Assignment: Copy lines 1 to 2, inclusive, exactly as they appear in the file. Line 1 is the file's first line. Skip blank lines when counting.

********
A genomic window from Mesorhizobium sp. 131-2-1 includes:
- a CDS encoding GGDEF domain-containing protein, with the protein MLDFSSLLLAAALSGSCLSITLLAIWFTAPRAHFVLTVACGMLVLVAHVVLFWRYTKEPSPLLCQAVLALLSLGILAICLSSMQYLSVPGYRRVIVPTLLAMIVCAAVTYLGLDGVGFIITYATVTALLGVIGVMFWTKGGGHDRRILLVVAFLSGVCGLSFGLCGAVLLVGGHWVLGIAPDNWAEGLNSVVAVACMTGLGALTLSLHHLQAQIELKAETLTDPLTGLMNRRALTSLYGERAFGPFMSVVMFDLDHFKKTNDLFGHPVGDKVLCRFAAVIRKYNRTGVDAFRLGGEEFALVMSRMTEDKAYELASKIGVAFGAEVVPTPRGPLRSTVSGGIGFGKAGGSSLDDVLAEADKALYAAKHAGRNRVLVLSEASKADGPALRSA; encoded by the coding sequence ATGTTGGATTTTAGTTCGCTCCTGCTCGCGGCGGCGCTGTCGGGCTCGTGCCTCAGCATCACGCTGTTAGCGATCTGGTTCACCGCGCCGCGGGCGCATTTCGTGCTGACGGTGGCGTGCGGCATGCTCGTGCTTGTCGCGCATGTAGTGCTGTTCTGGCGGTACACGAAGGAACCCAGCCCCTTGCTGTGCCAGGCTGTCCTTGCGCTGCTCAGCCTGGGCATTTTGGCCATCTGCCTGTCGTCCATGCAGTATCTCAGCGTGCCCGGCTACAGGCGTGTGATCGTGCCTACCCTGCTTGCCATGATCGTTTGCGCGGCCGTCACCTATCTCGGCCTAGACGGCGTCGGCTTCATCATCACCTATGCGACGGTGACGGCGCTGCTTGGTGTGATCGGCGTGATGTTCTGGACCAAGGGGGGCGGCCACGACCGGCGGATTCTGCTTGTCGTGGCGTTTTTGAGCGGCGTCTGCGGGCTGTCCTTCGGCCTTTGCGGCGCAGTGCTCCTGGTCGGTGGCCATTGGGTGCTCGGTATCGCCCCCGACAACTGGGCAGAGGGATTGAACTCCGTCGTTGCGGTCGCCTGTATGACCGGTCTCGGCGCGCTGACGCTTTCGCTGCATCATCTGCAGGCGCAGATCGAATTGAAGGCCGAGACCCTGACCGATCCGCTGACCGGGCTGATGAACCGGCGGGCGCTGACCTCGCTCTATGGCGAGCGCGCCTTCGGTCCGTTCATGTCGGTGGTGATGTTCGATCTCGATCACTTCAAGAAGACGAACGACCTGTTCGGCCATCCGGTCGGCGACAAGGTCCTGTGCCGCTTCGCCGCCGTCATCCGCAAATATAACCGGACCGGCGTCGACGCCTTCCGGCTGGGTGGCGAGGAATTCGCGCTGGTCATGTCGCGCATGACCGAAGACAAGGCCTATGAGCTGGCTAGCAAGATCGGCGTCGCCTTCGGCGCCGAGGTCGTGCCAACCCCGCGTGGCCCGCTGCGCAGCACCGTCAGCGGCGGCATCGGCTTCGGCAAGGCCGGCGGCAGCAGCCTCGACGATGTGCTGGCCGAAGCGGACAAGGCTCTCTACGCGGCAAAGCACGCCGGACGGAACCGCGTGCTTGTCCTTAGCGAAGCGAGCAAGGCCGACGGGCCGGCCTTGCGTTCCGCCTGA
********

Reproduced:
A genomic window from Mesorhizobium sp. 131-2-1 includes:
- a CDS encoding GGDEF domain-containing protein, with the protein MLDFSSLLLAAALSGSCLSITLLAIWFTAPRAHFVLTVACGMLVLVAHVVLFWRYTKEPSPLLCQAVLALLSLGILAICLSSMQYLSVPGYRRVIVPTLLAMIVCAAVTYLGLDGVGFIITYATVTALLGVIGVMFWTKGGGHDRRILLVVAFLSGVCGLSFGLCGAVLLVGGHWVLGIAPDNWAEGLNSVVAVACMTGLGALTLSLHHLQAQIELKAETLTDPLTGLMNRRALTSLYGERAFGPFMSVVMFDLDHFKKTNDLFGHPVGDKVLCRFAAVIRKYNRTGVDAFRLGGEEFALVMSRMTEDKAYELASKIGVAFGAEVVPTPRGPLRSTVSGGIGFGKAGGSSLDDVLAEADKALYAAKHAGRNRVLVLSEASKADGPALRSA; encoded by the coding sequence ATGTTGGATTTTAGTTCGCTCCTGCTCGCGGCGGCGCTGTCGGGCTCGTGCCTCAGCATCACGCTGTTAGCGATCTGGTTCACCGCGCCGCGGGCGCATTTCGTGCTGACGGTGGCGTGCGGCATGCTCGTGCTTGTCGCGCATGTAGTGCTGTTCTGGCGGTACACGAAGGAACCCAGCCCCTTGCTGTGCCAGGCTGTCCTTGCGCTGCTCAGCCTGGGCATTTTGGCCATCTGCCTGTCGTCCATGCAGTATCTCAGCGTGCCCGGCTACAGGCGTGTGATCGTGCCTACCCTGCTTGCCATGATCGTTTGCGCGGCCGTCACCTATCTCGGCCTAGACGGCGTCGGCTTCATCATCACCTATGCGACGGTGACGGCGCTGCTTGGTGTGATCGGCGTGATGTTCTGGACCAAGGGGGGCGGCCACGACCGGCGGATTCTGCTTGTCGTGGCGTTTTTGAGCGGCGTCTGCGGGCTGTCCTTCGGCCTTTGCGGCGCAGTGCTCCTGGTCGGTGGCCATTGGGTGCTCGGTATCGCCCCCGACAACTGGGCAGAGGGATTGAACTCCGTCGTTGCGGTCGCCTGTATGACCGGTCTCGGCGCGCTGACGCTTTCGCTGCATCATCTGCAGGCGCAGATCGAATTGAAGGCCGAGACCCTGACCGATCCGCTGACCGGGCTGATGAACCGGCGGGCGCTGACCTCGCTCTATGGCGAGCGCGCCTTCGGTCCGTTCATGTCGGTGGTGATGTTCGATCTCGATCACTTCAAGAAGACGAACGACCTGTTCGGCCATCCGGTCGGCGACAAGGTCCTGTGCCGCTTCGCCGCCGTCATCCGCAAATATAACCGGACCGGCGTCGACGCCTTCCGGCTGGGTGGCGAGGAATTCGCGCTGGTCATGTCGCGCATGACCGAAGACAAGGCCTATGAGCTGGCTAGCAAGATCGGCGTCGCCTTCGGCGCCGAGGTCGTGCCAACCCCGCGTGGCCCGCTGCGCAGCACCGTCAGCGGCGGCATCGGCTTCGGCAAGGCCGGCGGCAGCAGCCTCGACGATGTGCTGGCCGAAGCGGACAAGGCTCTCTACGCGGCAAAGCACGCCGGACGGAACCGCGTGCTTGTCCTTAGCGAAGCGAGCAAGGCCGACGGGCCGGCCTTGCGTTCCGCCTGA